Several tablespoons fig jam (you can also add fresh figs, peeled and smooshed, or reydrated dry figs, mashed up) the juice of one orange and grated zest 2 tablespoons of Strega liqueur (or amaro) 1 tablespoon clear, mild, runny honey 2 tablespoon of vincotto OR pomegranate syrup


For assembling the pastry: 60ml extra virgin olive oil ¼ teaspoon ground cloves+ 1 teaspoon cinnamon+ pinch of salt the grated of 1 orange (yes, this is correct – it is not a mistake: overall 2 oranges) 230 g mild honey

pastry: mix together the flour and salt. Mix the liquid ingredients together and add them slowly to the flour mix, (switching the processor ON and OFF with the pulse switch if you are using).

At this stage you just want to fully hydrate the flour: stop when the mix starts to resemble coarse breadcrumbs. Let the dough rest, covered, for 20 minutes.

The dough should be soft, supple, but not sticky. Transfer it onto a lightly floured working surface and knead gently for a couple of minutes. The dough should be malleable and easy to work with. If your filling is ready and you want to roll the dough by machine, you can proceed straight away, otherwise, if rolling by hand, the dough must rest for 30 minutes, at room temperature, wrapped in cling film.

Preheat the oven to 350F

(I used a spring form pan lined with parchment paper)

To roll the pastry: I used a pasta machine so it would be nice and thin. You don't have to do this, you can also roll it out.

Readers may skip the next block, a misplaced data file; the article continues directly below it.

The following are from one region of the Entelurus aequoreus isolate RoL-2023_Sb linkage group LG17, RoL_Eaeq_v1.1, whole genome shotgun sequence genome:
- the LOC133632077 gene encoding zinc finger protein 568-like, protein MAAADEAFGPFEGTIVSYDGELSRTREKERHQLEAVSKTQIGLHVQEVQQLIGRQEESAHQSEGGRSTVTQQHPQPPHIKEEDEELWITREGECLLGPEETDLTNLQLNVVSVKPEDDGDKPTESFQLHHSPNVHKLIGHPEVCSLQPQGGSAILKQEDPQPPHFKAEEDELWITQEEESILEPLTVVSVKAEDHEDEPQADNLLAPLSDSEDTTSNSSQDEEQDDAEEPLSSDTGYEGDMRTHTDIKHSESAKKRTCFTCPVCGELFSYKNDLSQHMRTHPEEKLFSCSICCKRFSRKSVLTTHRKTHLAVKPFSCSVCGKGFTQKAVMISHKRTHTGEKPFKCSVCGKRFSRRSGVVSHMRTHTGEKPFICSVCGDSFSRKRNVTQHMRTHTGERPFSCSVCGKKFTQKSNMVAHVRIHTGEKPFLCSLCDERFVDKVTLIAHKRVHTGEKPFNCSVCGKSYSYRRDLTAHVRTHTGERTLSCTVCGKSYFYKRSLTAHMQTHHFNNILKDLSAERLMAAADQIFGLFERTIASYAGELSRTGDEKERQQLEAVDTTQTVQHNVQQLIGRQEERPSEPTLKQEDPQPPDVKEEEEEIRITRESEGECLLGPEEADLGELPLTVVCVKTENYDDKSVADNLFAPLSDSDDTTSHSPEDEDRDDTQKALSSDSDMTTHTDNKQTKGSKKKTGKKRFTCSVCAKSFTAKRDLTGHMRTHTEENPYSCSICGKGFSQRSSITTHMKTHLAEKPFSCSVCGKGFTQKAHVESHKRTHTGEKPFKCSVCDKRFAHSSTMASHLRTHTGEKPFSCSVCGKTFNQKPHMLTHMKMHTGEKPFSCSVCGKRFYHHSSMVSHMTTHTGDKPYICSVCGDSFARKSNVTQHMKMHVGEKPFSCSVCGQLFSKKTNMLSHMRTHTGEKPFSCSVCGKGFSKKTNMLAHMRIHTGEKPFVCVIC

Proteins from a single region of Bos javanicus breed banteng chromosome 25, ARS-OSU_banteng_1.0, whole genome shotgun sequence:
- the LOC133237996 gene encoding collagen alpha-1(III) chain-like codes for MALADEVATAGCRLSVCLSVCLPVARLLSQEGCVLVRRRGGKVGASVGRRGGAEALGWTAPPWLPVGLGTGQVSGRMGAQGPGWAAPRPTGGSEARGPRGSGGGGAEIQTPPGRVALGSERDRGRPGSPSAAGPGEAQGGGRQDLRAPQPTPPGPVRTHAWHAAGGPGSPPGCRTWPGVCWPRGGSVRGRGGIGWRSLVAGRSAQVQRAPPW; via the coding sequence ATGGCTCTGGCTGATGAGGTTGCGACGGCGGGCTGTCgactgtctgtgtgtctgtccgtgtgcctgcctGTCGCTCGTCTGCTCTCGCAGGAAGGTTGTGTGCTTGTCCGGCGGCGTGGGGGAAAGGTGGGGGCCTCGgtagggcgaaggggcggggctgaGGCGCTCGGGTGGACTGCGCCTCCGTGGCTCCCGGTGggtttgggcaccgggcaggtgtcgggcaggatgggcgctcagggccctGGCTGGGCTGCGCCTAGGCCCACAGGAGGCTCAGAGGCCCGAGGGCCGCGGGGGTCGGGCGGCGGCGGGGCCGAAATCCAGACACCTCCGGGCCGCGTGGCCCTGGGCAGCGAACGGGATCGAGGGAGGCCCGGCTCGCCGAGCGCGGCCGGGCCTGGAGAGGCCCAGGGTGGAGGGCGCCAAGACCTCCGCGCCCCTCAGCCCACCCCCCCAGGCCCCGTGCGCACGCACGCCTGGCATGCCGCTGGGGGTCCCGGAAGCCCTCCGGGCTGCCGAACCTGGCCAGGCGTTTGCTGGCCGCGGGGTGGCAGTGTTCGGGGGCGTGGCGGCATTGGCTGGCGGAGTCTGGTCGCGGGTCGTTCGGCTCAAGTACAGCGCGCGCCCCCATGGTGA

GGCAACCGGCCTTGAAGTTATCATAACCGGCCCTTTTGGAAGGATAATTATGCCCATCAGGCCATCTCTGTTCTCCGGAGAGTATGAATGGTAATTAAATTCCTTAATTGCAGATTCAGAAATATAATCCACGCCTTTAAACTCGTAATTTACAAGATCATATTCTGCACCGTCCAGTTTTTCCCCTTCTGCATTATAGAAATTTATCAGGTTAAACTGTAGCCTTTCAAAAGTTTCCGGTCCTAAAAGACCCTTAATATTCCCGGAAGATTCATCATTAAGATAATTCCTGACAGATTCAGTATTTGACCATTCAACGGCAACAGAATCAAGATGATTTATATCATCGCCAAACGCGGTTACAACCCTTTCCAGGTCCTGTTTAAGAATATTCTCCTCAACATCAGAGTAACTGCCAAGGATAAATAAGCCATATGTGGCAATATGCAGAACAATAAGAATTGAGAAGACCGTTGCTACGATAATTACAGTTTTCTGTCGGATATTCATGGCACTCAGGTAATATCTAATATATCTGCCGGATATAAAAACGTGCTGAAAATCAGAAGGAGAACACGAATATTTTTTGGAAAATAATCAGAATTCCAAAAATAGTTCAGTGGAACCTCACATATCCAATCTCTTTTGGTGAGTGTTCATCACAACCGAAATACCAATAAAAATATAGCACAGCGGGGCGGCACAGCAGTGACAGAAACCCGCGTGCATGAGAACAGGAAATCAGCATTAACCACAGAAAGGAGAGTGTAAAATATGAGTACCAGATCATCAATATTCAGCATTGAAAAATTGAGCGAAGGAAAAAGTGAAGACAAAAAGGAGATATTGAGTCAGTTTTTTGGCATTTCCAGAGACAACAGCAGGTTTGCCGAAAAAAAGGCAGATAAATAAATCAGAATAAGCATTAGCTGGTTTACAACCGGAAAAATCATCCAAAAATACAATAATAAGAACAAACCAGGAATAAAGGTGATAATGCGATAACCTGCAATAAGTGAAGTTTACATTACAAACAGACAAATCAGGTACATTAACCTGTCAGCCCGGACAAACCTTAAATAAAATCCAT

If using a pasta machine, divide the dough into six equal pieces; work with one piece at a time, keeping the others covered. Starting from the widest setting o the pasta machine, start thinning the dough, the pastry must pass through the last notch. It will be fragile, but better (because thinner) when you eat it. You will get long, thin strips.

Place them horizontally on table/counter.

From the “assembling the pastry” list: mix the oil, the spices, the salt with three tablespoons of honey. Warm this up just to make it easier to spread it. Brush this mixture over the strips of dough. Divide the nut filling equally between the 6 strips and spread it out as much as possible. Cut each strip lengthwise so as to obtain two narrow and long strips. Loosely roll up each tube onto itself, starting from the short side : some of the filling will escape and that is fine – you will put it back in at the end. The top edge must stay open. Repeat with the other half.

Start assembling the pitta ‘nchiusa by placing the largest rosetta (little rose/coil) in the middle of the tin; place all the others around it. You might have to nudge them a little in order to fit all of them in the tin, but try hard not to seal the top when you handle them: you must be able to see the filling. Put back any filling that has escaped during shaping.